“I knew if I got in trouble I wouldn’t be able to get out of it,” he said, but with good trail, everything would be fine.

And “it was wonderful,” he said, until he came down out of the Topkoks.

“I got blown off the trail,” he said. He spent more than an hour trying to get the team back on the trail, and in the process pretty much ran his tank dry.

Out of energy and cold, he said,”I finally got to the point that I was just hunkered down by the sled.” He wasn’t thinking about death, but he confessed that as a physician, a pathologist to be exact, he recognized the possiblity.

“If I hadn’t been extracted,” he said flatly, “I would have died.”

There has never been a human death during the Iditarod dog race, but there have been several close calls. Lanier now joins that list. As Hoftstetter noted, everyone was lucky the weather wasn’t worse.

“Earlier today, I still felt sick,” Lanier said on the phone, but by late in the day he was feeling better even if he coughed a few times during the interview. He was a man happy to be alive, thankful for all of those who came to his rescue – Iditarod musher Jesse Royer from Montana was one of those who headed out on the trail on a snowmachine to help rescue Lanier and Janssen – and sorry to have scared his wife.

 

 

 

 

 

 

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11 replies »

  1. Craig, I was prompted to leave the following on the ADN Facebook page after some stupid comments: Second guessing these incredible men is unhelpful. Nobody understands what it’s like to be out in these conditions, unless you’ve experienced them. Exhaustion, confusion, disorientation, and brutal battering by the weather makes logical thinking very hard.

    Jim Lanier is as tough an outdoorsman as there can be, and he’s 77-years-old. Scott Janssen did a commendable thing by stopping, and refusing to leave his friend, but they both would likely have died if the cyclists hadn’t found them.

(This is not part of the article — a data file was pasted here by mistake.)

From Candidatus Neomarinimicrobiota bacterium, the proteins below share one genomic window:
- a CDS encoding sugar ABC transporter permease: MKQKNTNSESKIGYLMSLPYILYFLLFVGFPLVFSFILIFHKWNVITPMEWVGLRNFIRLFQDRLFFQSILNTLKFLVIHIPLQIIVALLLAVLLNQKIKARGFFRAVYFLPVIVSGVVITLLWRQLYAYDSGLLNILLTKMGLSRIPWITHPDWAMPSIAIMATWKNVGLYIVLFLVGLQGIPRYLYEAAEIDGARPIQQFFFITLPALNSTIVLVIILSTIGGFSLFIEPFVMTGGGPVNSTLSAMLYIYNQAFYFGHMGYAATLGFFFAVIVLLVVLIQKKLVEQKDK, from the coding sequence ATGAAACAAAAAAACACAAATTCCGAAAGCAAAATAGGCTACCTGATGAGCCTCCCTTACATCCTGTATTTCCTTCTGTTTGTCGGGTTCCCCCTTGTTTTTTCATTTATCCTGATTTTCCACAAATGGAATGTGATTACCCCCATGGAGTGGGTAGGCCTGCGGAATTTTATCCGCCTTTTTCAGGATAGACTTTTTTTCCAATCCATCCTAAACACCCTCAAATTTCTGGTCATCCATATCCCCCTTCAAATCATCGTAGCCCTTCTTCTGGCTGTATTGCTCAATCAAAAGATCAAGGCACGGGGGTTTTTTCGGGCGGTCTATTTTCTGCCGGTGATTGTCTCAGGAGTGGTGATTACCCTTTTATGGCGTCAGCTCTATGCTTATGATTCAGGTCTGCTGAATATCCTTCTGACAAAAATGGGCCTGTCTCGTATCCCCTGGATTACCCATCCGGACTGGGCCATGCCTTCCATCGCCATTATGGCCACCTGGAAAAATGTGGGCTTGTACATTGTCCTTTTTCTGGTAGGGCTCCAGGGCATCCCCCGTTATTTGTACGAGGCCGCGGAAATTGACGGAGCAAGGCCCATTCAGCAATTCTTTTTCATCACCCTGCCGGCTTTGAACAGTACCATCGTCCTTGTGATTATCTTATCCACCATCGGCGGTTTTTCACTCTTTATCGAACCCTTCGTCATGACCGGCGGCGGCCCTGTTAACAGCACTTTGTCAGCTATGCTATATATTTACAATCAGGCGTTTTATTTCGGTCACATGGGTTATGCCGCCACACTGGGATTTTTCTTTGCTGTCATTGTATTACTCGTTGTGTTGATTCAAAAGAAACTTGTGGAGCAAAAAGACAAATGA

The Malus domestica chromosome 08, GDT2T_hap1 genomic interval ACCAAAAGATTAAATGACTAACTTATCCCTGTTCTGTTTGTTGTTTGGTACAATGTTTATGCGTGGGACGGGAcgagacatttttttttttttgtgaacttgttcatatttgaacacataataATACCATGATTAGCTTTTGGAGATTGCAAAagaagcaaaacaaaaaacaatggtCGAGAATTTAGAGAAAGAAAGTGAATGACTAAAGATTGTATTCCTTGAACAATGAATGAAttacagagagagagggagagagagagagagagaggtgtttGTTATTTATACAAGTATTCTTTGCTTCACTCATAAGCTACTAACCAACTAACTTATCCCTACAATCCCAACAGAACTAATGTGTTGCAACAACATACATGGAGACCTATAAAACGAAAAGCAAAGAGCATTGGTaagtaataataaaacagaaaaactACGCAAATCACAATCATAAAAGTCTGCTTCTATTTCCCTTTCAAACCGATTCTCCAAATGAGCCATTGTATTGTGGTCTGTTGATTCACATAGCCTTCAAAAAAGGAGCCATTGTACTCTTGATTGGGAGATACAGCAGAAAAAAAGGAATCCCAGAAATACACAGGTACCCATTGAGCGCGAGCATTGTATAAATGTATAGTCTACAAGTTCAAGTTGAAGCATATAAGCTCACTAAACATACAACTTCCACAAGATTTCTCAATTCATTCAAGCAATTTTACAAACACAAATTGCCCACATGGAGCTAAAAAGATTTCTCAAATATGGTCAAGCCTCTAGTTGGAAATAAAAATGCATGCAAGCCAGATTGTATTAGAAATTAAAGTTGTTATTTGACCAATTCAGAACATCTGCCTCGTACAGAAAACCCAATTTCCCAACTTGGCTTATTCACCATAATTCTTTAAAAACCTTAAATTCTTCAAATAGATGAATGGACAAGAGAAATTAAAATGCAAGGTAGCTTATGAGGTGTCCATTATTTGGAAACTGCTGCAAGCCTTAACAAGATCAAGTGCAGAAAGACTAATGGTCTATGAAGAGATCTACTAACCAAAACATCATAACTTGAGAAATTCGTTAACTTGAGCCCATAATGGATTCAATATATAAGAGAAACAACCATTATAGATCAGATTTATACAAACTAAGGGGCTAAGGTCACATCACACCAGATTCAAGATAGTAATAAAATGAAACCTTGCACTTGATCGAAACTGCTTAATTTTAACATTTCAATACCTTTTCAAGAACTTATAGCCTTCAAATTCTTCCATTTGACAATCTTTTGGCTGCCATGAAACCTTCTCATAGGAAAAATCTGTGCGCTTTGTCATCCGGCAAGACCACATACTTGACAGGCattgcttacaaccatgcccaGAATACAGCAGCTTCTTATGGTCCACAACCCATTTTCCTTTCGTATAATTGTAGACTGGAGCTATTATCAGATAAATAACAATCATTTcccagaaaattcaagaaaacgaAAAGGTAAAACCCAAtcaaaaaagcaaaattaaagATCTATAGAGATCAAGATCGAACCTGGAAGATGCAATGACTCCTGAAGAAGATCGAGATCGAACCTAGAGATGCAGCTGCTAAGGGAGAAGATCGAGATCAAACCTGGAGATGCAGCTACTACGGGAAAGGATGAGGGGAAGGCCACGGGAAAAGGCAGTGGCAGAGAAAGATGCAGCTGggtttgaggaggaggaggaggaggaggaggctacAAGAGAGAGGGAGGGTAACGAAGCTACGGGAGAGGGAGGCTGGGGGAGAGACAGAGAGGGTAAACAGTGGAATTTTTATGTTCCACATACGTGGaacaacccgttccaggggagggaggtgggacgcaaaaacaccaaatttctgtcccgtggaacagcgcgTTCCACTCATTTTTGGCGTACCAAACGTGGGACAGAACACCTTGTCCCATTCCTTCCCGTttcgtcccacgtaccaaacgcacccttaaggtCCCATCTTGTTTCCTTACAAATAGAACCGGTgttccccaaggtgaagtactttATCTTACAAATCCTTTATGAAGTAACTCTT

I’m not going to use the word “hero” for either one of them, because what they did was the result of their years of experience on the trail, and their integrity. Could you hope to have a better friend if you were either one of these gentlemen?

    Like

  2. surely you could of come up with a better Ian McRae quote such as I watched Jeff’s spirit gradually get sucked away into his machine like a drunk’s spirit getting sucked into any emptying whiskey bottle

    Like

  3. I agree, great story.
    If possible, I’d like to know more about why Jim chose to hunker down rather than push on. For some reason those two teams were unable to get moving in an area where you just don’t choose to stop. Perhaps the dogs just wouldn’t run with that kind of wind and curled up instead.

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      • MacKenzie: he may have been stuck more than once. it may have been driftwood. it may have been snow. whichever it was, Lanier said the problem was he just wore himself out trying to get back to the trail. there’s not much margin for error out there when you’re sick to begin with and worn down from days on the trail.

        Liked by 1 person

    • he got off on the beach side of the trail and wore himself out trying to get back onto the trail. everyone says there’s an unusual amount of snow on the barrier islands this year. always been pretty bare in there when i’ve gone through in the past.

      Like